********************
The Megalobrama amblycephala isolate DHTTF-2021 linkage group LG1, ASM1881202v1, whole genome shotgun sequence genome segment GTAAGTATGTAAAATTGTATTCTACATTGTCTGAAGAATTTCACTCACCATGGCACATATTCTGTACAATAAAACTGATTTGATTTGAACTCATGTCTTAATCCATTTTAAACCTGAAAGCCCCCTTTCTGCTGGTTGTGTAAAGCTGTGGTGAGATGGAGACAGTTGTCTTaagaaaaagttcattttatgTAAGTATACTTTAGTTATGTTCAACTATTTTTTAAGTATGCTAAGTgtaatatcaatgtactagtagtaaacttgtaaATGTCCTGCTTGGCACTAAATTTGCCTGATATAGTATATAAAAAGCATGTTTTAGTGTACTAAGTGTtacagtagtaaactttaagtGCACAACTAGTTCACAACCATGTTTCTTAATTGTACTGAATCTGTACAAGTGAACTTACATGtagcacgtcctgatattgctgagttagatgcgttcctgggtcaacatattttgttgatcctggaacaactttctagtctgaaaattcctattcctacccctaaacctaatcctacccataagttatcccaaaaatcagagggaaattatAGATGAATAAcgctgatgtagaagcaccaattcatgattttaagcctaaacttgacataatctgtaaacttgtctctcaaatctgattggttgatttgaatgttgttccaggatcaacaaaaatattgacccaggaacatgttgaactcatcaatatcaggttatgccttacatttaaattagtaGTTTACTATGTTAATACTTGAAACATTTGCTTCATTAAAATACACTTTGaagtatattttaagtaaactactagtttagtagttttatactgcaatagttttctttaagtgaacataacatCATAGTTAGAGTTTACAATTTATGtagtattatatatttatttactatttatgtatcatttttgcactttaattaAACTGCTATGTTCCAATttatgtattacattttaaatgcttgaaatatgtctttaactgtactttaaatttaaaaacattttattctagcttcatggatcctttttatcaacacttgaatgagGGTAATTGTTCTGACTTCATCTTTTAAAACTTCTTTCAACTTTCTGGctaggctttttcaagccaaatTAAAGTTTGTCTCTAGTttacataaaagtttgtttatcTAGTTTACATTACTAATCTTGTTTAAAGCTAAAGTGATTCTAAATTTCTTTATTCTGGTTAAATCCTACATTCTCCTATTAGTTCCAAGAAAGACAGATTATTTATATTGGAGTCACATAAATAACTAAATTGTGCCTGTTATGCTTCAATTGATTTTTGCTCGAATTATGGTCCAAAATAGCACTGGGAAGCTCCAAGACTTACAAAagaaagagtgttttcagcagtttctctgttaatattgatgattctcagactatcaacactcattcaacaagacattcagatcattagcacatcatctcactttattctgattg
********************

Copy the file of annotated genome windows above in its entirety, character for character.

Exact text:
The Megalobrama amblycephala isolate DHTTF-2021 linkage group LG1, ASM1881202v1, whole genome shotgun sequence genome segment GTAAGTATGTAAAATTGTATTCTACATTGTCTGAAGAATTTCACTCACCATGGCACATATTCTGTACAATAAAACTGATTTGATTTGAACTCATGTCTTAATCCATTTTAAACCTGAAAGCCCCCTTTCTGCTGGTTGTGTAAAGCTGTGGTGAGATGGAGACAGTTGTCTTaagaaaaagttcattttatgTAAGTATACTTTAGTTATGTTCAACTATTTTTTAAGTATGCTAAGTgtaatatcaatgtactagtagtaaacttgtaaATGTCCTGCTTGGCACTAAATTTGCCTGATATAGTATATAAAAAGCATGTTTTAGTGTACTAAGTGTtacagtagtaaactttaagtGCACAACTAGTTCACAACCATGTTTCTTAATTGTACTGAATCTGTACAAGTGAACTTACATGtagcacgtcctgatattgctgagttagatgcgttcctgggtcaacatattttgttgatcctggaacaactttctagtctgaaaattcctattcctacccctaaacctaatcctacccataagttatcccaaaaatcagagggaaattatAGATGAATAAcgctgatgtagaagcaccaattcatgattttaagcctaaacttgacataatctgtaaacttgtctctcaaatctgattggttgatttgaatgttgttccaggatcaacaaaaatattgacccaggaacatgttgaactcatcaatatcaggttatgccttacatttaaattagtaGTTTACTATGTTAATACTTGAAACATTTGCTTCATTAAAATACACTTTGaagtatattttaagtaaactactagtttagtagttttatactgcaatagttttctttaagtgaacataacatCATAGTTAGAGTTTACAATTTATGtagtattatatatttatttactatttatgtatcatttttgcactttaattaAACTGCTATGTTCCAATttatgtattacattttaaatgcttgaaatatgtctttaactgtactttaaatttaaaaacattttattctagcttcatggatcctttttatcaacacttgaatgagGGTAATTGTTCTGACTTCATCTTTTAAAACTTCTTTCAACTTTCTGGctaggctttttcaagccaaatTAAAGTTTGTCTCTAGTttacataaaagtttgtttatcTAGTTTACATTACTAATCTTGTTTAAAGCTAAAGTGATTCTAAATTTCTTTATTCTGGTTAAATCCTACATTCTCCTATTAGTTCCAAGAAAGACAGATTATTTATATTGGAGTCACATAAATAACTAAATTGTGCCTGTTATGCTTCAATTGATTTTTGCTCGAATTATGGTCCAAAATAGCACTGGGAAGCTCCAAGACTTACAAAagaaagagtgttttcagcagtttctctgttaatattgatgattctcagactatcaacactcattcaacaagacattcagatcattagcacatcatctcactttattctgattg